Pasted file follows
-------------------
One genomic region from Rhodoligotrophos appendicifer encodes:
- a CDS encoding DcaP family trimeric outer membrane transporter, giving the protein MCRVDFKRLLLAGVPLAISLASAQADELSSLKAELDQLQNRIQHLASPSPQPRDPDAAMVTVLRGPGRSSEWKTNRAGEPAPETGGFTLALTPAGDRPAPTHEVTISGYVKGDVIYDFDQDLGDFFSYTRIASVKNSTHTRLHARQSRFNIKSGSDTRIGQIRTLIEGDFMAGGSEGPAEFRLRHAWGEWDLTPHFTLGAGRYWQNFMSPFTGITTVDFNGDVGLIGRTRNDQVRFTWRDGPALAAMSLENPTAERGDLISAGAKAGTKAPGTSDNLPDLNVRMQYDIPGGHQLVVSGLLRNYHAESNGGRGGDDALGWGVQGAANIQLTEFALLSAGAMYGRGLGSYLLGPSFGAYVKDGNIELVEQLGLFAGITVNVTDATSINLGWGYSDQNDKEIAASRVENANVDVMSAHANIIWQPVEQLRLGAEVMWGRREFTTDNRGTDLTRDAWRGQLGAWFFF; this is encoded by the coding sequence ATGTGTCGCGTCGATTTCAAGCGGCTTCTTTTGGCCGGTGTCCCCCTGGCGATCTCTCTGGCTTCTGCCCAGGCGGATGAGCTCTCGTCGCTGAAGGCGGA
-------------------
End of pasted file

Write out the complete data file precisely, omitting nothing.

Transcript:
One genomic region from Rhodoligotrophos appendicifer encodes:
- a CDS encoding DcaP family trimeric outer membrane transporter, giving the protein MCRVDFKRLLLAGVPLAISLASAQADELSSLKAELDQLQNRIQHLASPSPQPRDPDAAMVTVLRGPGRSSEWKTNRAGEPAPETGGFTLALTPAGDRPAPTHEVTISGYVKGDVIYDFDQDLGDFFSYTRIASVKNSTHTRLHARQSRFNIKSGSDTRIGQIRTLIEGDFMAGGSEGPAEFRLRHAWGEWDLTPHFTLGAGRYWQNFMSPFTGITTVDFNGDVGLIGRTRNDQVRFTWRDGPALAAMSLENPTAERGDLISAGAKAGTKAPGTSDNLPDLNVRMQYDIPGGHQLVVSGLLRNYHAESNGGRGGDDALGWGVQGAANIQLTEFALLSAGAMYGRGLGSYLLGPSFGAYVKDGNIELVEQLGLFAGITVNVTDATSINLGWGYSDQNDKEIAASRVENANVDVMSAHANIIWQPVEQLRLGAEVMWGRREFTTDNRGTDLTRDAWRGQLGAWFFF; this is encoded by the coding sequence ATGTGTCGCGTCGATTTCAAGCGGCTTCTTTTGGCCGGTGTCCCCCTGGCGATCTCTCTGGCTTCTGCCCAGGCGGATGAGCTCTCGTCGCTGAAGGCGGA